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Re: Suggestions

One can control whether fractions change their script size and other
features with the FractionBoxOptions.

fraction = Style[(a + b)/c, 
   FractionBoxOptions -> {AllowScriptLevelChange -> False}]; 

Then to write a Text cell with the fraction:
1) Write the text and leave a place for the Inline cell.
2) Put fraction into the Inline cell and evaluate in place.

You can also control text format with the LineIndent and LineSpacing

Presentations used to have an Antialiasing command, but now that Version 6
introduced it as the default standard the shoe is on the other foot and it
has an Aliasing command! Many users might not be aware that Antialiasing can
be turned on and off, not just for an entire graphic but also for individual
primitives. If you are drawing horizontal or vertical lines then
Antialiasing will often cause them to be slightly fuzzy and thick depending
on their exact placement on the screen. By turning Antialiasing off for
these particular lines you can sharpen them up. You will notice that WRI
does not use Antialiasing on Frames and Ticks.

David Park
djmpark at  

From: Murray Eisenberg [mailto:murray at] 

First, one can never tell ahead of time what might emerge in a 
subsequent version!

Second, as to size of typeset fractions: the often unpleasant small size 
is akin to the default behavior the "gold standard" of mathematical 
typesetting, namely, LaTeX. There the size of fractions in in-line math 
automatically shrinks, but if you want to resize it larger, you can 
explicitly do so by inserting a markup command to say to use display 
style, which sets numerator and denominator in normal size -- with the 
result, of course, that the line with such an in-line fraction becomes 
higher than normal and extra inter-line leading has to be introduced 
(automatically), which can lead to unpleasant results.

(So what mechanism would you want to control fraction size, and how 
would you want the inter-line spacing to be handled. (AFAIK, Mathematica 
does not a distinction between typesetting in-line math and display math.)

Third, as to indicating where an error is: perhaps part of the 
difficulty here the very syntax of Mathematica. Syntactical scanning of 
an expression is not such a simple thing. Here I contrast with J or APL, 
where there is a fairly strict left-to-right or right-to-left 
syntactical scanning, so that it is essentially trivial to determine 
where an error occurs.

On 8/6/2010 6:56 AM, S. B. Gray wrote:
> This was posted in 2003:
> "Selwyn Hollis"<selwynh at>  wrote in message
> news:bgcupq$9qi$1 at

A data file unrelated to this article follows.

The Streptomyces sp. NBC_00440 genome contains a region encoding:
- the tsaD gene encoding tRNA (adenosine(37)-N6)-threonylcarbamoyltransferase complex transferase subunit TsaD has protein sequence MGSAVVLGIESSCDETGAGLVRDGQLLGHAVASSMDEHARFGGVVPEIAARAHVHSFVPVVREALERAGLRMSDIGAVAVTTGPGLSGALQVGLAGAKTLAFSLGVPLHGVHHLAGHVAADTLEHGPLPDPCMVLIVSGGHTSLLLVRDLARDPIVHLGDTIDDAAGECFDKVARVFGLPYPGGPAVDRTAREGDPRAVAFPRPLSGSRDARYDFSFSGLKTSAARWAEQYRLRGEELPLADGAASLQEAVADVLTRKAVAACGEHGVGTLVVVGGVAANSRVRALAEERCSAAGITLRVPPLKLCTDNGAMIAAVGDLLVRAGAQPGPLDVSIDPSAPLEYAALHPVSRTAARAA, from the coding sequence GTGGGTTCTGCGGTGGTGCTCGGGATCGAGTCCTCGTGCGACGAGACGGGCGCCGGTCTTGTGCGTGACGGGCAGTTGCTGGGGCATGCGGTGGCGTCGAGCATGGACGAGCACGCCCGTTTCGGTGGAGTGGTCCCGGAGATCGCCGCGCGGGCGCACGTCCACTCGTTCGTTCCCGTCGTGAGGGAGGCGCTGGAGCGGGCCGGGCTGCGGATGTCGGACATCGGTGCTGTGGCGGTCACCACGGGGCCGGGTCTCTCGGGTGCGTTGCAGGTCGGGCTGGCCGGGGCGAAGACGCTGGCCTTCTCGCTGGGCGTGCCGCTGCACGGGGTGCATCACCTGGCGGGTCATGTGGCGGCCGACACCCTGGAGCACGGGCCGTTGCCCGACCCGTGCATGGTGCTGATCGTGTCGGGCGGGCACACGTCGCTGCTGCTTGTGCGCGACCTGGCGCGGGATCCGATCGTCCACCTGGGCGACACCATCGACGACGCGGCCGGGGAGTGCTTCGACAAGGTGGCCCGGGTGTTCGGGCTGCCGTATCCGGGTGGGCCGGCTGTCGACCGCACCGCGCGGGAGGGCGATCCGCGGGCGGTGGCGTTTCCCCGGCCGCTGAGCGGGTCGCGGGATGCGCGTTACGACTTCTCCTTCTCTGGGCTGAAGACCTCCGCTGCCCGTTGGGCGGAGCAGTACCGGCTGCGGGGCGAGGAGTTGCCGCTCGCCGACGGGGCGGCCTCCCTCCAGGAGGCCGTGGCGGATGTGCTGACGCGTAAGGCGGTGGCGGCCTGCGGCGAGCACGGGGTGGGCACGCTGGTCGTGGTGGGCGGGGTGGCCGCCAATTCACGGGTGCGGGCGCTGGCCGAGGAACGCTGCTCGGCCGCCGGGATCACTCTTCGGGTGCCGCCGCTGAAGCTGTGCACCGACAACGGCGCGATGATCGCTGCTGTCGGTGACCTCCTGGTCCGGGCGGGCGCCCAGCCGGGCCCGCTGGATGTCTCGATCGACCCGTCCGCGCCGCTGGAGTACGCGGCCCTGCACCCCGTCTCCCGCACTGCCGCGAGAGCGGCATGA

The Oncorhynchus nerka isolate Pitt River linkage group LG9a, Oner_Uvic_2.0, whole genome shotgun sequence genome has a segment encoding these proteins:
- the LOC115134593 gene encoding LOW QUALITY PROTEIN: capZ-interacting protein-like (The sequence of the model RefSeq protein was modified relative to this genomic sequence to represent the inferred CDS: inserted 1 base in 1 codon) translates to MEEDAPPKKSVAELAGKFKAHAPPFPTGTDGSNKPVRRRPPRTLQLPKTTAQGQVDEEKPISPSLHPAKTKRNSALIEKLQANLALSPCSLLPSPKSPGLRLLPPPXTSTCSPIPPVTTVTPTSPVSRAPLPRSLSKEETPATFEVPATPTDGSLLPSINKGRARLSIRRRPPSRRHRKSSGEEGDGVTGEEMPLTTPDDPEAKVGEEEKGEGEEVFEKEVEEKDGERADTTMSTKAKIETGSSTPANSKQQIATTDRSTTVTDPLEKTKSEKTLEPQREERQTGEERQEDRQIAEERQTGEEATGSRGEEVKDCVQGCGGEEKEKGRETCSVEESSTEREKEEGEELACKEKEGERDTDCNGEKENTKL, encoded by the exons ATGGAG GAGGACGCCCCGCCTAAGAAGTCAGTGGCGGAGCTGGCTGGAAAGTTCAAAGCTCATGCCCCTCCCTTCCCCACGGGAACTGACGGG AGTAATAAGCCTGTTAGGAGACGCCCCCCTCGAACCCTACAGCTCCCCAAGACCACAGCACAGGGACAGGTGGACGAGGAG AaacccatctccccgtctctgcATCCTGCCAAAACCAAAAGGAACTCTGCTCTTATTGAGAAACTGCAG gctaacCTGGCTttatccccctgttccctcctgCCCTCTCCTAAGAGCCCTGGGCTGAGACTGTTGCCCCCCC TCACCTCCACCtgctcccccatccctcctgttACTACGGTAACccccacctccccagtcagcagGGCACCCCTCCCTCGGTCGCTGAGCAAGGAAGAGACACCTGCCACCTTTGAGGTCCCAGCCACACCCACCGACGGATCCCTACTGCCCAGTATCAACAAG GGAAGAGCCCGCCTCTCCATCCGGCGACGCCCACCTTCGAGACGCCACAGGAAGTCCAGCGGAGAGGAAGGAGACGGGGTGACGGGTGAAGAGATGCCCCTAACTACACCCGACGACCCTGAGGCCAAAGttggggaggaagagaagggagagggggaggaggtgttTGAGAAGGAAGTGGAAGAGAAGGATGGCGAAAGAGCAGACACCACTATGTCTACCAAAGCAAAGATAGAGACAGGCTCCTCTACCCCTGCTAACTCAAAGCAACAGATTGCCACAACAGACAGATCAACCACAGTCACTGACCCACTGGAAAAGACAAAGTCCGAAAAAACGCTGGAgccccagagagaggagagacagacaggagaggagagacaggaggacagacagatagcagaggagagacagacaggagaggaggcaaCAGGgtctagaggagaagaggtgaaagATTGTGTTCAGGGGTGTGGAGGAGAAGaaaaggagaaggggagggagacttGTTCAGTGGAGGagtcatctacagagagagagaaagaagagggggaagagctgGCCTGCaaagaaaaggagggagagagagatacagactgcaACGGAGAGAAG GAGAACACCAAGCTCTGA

>   >  >  Print preview should certainly be near the top of any wish list.
>   >  >  if you're fortunate enough to have a Mac w/OS X, printing to PDF
>   >  >  almost as good.)
>   >  >
>   >  >  To any such wish list I'd also add, in no particular order:
>   >  >
>   >  >  * antialiasing of graphics!!
>   >  >  * flexible top/bottom cell margins
>   >  >  * serious undo functionality
>   >  >  * real unicode support (on the Mac anyway)
>   >  >  * better find/replace (e.g., replace all in selection)
>   >  >  * robust import of eps and pdf graphics
>   >  >  * less need for tweaking to make expressions look right; namely:
>   >  >        ** better typesetting of fractions (size should not be
>   >  >  to sub/superscript multiplier)
>   >  >** more consistent and reliable placement of sub/superscripts
>   >  >** more consistent and reliable spacing
>   >  >** more consistent and reliable sizing of summation and integral
> To which I would add:
> 1. Make word wrap work in a rational way. At present, it sucks.
> 2. Allow noncontiguous selection of text like MS Word (finally) does
> 3. Get a text menu displayed, again like MS Word
> 4. Allow making actual margins around graphics variable
> 5. Make the cell properties more visible (the stripes on the right edge)
> 7. MAKE THE ERROR MESSAGES USEFUL(Mathematica knows where the error is;
> doesn't it tell you?)
> 8. Give some indication that Wolfram listens to its customers.
> 9. I expect a certain number of these suggestions and Hollis' to be
> acted on, namely zero.
> Steve Gray

Murray Eisenberg                     murray at
Mathematics & Statistics Dept.
Lederle Graduate Research Tower      phone 413 549-1020 (H)
University of Massachusetts                413 545-2859 (W)
710 North Pleasant Street            fax   413 545-1801
Amherst, MA 01003-9305

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